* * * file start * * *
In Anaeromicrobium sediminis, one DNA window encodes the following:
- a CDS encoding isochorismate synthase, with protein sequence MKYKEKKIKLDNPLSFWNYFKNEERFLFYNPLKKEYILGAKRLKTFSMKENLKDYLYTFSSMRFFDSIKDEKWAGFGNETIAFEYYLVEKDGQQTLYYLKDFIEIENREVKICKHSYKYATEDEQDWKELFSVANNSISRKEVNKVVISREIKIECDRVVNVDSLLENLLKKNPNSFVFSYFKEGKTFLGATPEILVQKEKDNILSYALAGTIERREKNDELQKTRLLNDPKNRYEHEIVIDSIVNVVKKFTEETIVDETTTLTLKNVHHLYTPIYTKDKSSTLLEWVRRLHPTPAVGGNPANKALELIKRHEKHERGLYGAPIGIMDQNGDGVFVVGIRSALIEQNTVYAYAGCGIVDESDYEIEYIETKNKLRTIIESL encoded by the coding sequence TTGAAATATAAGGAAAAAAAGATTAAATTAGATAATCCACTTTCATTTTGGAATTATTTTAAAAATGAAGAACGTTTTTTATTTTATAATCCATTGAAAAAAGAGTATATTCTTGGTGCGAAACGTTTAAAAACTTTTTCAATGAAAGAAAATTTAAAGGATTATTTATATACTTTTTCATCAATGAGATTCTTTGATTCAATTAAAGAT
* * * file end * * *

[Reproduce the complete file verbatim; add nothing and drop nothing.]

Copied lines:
In Anaeromicrobium sediminis, one DNA window encodes the following:
- a CDS encoding isochorismate synthase, with protein sequence MKYKEKKIKLDNPLSFWNYFKNEERFLFYNPLKKEYILGAKRLKTFSMKENLKDYLYTFSSMRFFDSIKDEKWAGFGNETIAFEYYLVEKDGQQTLYYLKDFIEIENREVKICKHSYKYATEDEQDWKELFSVANNSISRKEVNKVVISREIKIECDRVVNVDSLLENLLKKNPNSFVFSYFKEGKTFLGATPEILVQKEKDNILSYALAGTIERREKNDELQKTRLLNDPKNRYEHEIVIDSIVNVVKKFTEETIVDETTTLTLKNVHHLYTPIYTKDKSSTLLEWVRRLHPTPAVGGNPANKALELIKRHEKHERGLYGAPIGIMDQNGDGVFVVGIRSALIEQNTVYAYAGCGIVDESDYEIEYIETKNKLRTIIESL encoded by the coding sequence TTGAAATATAAGGAAAAAAAGATTAAATTAGATAATCCACTTTCATTTTGGAATTATTTTAAAAATGAAGAACGTTTTTTATTTTATAATCCATTGAAAAAAGAGTATATTCTTGGTGCGAAACGTTTAAAAACTTTTTCAATGAAAGAAAATTTAAAGGATTATTTATATACTTTTTCATCAATGAGATTCTTTGATTCAATTAAAGAT